So given this history, is it irrational for Iran to want to get the biggest baddest weapon of mass destruction they can, no matter what the cost? A rational cost analysis is irrelevant under these circumstances.

A significant number of the world's major powers actively supported an attempt to turn their country over to an actual Mad Dictator. Why should they trust anybody? With a nuclear capability they would have a big stick, and to them it is obvious this is desirable. "Axis of evil" is a great propaganda slogan, but even though it gets the votes out in middle America and is great for funding the military/industrial complex, it must sound incredibly hypocritical in a country where "roughly 5% of the Iranian casualties were caused by chemical weapons".

Comment: Re:Bullshit? (Score 1) 195 195

I wish I had points to mod you up.

People invariably think that they are much better at multitasking then they really are. Every time someone does a controlled study they find out that interruptions have a profound impact on most peoples ability to function. It doesn'tmake any difference if the interruption is when you are online trying to complete a task or in a car and driving. Attention switch has an intrinsic cost.

I've know a few military aircraft pilots and they are the only people I would trust to use a cell phone while driving a car. And they don't do it because they know it is too dangerous. It's just not worth the risk.,

Comment: Re:Defense of the Innocent (Score 1) 59 59

What universe are you living in? Do you watch any news at all? The vast majority of "convictions" are the result of plea "bargains" resulting from a legal system that puts power in the hands of prosecutors

According to many legal experts, the driving force behind this change is an increase in prosecutorial power. Through the use of mandatory minimums and other sentencing enhancements, the power to sentence convicted defendants is passing from judges to prosecutors as legislators continue to pass laws that remove judges’ sentencing discretion but allow prosecutors to decide whether to charge defendants under harsh or more lenient statutes. The effect of these changes has been to increase the risk exposure of defendants going to trial, which creates a greater coercive effect for them to agree to plea bargains.

“Judges have lost discretion, and that discretion has accumulated in the hands of prosecutors, who now have the ultimate ability to shape the outcome,” stated University of Utah law professor Paul Cassell, who was formerly a conservative federal judge and prosecutor. “With mandatory minimums and other sentencing enhancements out there, prosecutors can often dictate the sentence that will be imposed.”

“We now have an incredible concentration of power in the hands of prosecutors,” noted former Assistant U.S. Attorney Richard E. Myers II, an associate professor of law at the University of North Carolina. He added that the scales of justice have been tipped so heavily in the prosecution’s favor that, “in the wrong hands, the criminal justice system can be held hostage.”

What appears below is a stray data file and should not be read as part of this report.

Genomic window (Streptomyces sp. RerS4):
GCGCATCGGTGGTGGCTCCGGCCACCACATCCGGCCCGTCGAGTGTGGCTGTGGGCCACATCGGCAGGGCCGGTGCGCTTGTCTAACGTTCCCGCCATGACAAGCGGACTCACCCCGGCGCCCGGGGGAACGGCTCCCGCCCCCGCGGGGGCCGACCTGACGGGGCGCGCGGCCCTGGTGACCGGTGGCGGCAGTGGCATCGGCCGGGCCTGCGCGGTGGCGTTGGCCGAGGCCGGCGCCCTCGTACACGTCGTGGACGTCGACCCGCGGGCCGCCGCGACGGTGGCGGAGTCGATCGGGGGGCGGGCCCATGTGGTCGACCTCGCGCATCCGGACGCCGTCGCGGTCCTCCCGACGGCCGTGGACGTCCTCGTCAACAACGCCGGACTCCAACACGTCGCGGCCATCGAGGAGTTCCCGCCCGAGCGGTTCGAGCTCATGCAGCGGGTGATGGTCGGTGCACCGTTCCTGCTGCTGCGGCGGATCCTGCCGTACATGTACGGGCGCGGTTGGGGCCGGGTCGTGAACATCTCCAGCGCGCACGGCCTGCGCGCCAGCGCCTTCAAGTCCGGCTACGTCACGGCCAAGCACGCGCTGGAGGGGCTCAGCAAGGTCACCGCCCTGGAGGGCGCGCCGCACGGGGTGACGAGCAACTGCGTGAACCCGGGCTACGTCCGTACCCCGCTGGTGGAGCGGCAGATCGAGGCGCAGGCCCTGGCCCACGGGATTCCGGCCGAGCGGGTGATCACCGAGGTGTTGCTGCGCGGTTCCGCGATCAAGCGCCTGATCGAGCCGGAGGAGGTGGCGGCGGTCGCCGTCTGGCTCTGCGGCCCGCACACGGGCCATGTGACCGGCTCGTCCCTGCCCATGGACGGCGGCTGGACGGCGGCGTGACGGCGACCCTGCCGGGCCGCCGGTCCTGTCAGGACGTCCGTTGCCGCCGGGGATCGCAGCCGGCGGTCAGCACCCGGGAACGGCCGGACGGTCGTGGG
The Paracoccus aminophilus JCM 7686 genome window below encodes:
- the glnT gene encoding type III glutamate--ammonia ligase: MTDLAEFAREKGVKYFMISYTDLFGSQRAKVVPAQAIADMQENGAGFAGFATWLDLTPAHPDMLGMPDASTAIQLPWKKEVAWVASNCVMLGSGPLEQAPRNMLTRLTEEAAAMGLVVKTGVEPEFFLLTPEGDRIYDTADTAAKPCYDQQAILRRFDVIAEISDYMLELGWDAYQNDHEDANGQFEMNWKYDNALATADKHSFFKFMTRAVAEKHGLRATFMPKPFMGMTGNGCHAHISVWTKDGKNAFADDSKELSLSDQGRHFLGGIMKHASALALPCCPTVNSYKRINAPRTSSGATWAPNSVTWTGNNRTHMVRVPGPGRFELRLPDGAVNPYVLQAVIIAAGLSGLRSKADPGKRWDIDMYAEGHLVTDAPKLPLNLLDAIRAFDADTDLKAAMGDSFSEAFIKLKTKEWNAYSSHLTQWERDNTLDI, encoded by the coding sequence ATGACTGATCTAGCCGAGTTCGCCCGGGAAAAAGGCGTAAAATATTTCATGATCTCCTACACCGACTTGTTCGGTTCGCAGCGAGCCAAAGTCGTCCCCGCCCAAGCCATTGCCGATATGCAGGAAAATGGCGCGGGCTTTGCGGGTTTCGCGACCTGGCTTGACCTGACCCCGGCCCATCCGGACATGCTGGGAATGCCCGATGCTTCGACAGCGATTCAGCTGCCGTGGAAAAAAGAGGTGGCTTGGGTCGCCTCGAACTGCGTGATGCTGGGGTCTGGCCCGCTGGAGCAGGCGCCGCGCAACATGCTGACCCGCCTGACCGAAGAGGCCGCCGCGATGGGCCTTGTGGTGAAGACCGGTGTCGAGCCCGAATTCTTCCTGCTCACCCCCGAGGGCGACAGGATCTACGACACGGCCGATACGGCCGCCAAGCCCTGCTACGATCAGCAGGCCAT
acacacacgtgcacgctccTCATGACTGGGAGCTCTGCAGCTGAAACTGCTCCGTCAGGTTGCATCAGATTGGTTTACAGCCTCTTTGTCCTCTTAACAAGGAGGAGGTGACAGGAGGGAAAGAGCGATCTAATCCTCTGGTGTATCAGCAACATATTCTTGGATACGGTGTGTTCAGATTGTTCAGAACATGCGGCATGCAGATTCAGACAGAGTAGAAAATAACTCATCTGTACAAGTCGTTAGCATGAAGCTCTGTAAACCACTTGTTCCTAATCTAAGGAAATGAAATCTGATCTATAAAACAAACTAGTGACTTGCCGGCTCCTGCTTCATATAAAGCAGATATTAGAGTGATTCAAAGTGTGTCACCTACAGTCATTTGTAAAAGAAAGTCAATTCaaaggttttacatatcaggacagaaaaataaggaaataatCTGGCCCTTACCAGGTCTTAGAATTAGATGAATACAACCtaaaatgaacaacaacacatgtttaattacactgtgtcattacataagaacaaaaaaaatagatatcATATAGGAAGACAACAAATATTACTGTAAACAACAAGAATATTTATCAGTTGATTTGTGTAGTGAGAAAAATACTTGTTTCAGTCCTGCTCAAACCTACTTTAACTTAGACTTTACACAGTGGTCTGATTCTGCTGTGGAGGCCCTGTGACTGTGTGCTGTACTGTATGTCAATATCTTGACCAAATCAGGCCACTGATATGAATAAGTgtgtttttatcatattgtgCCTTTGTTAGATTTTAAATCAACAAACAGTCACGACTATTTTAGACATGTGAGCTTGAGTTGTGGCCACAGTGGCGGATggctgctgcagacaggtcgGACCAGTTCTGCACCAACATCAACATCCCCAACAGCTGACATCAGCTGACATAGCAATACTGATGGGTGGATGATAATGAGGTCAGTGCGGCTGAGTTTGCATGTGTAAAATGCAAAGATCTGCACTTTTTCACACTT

According to some experts this has already occurred, resulting in a dramatic reduction in the percentage of cases being tried by a jury. Since 1977 the ratio of federal criminal defendants who opt for a jury trial has decreased from one in four cases (25%) to one in thirty-two (about 3%).

So how many innocent people do you think our existing system will protect under these circumstances? "Your honor, the officers observed the suspect and with the same chin profile as captured in the video of the person we think left the crime scene. Genetic evidence and face recognition software shows that the accused has an identical chin. This objective scientific evidence refutes the biased testimony of the family and co-workers who claimed that the suspect was either at home or work when the crime occurred. If you let them free then you or your children will be the next victim of this horrific predator. The least we can do is give then 20 years to life. If they had any sense of guilt or remorse they would have taken our offer of five years in jail."

Think I am exaggerating? From the article:

One example is that of Orville Wollard of Polk County, Florida, who fired a handgun into the wall of his house to scare his daughter’s boyfriend into leaving. Wollard claimed that he was merely protecting his family from the boyfriend, whom he said was a violent drug dealer who had repeatedly threatened them. He also denied any intent to hurt the boyfriend. Therefore, he refused a plea bargain for five years of probation, and demanded a jury trial.

In 2009, Wollard was convicted of aggravated assault. Because the crime involved the discharge of a firearm he received a mandatory minimum sentence of 20 years. In a sentencing hearing statement, Wollard said he felt like he was living in “some banana republic.” The judge sympathized, saying that were if not for the mandatory minimum he would impose a different sentence, but that he was “duty bound” to impose 20 years in prison.

Comment: Re:GTT/Nlayer (Score 1) 181 181

Once a company (Comcast) has a worse consumer rating then the IRS, it's just about impossible to recover anybody's trust.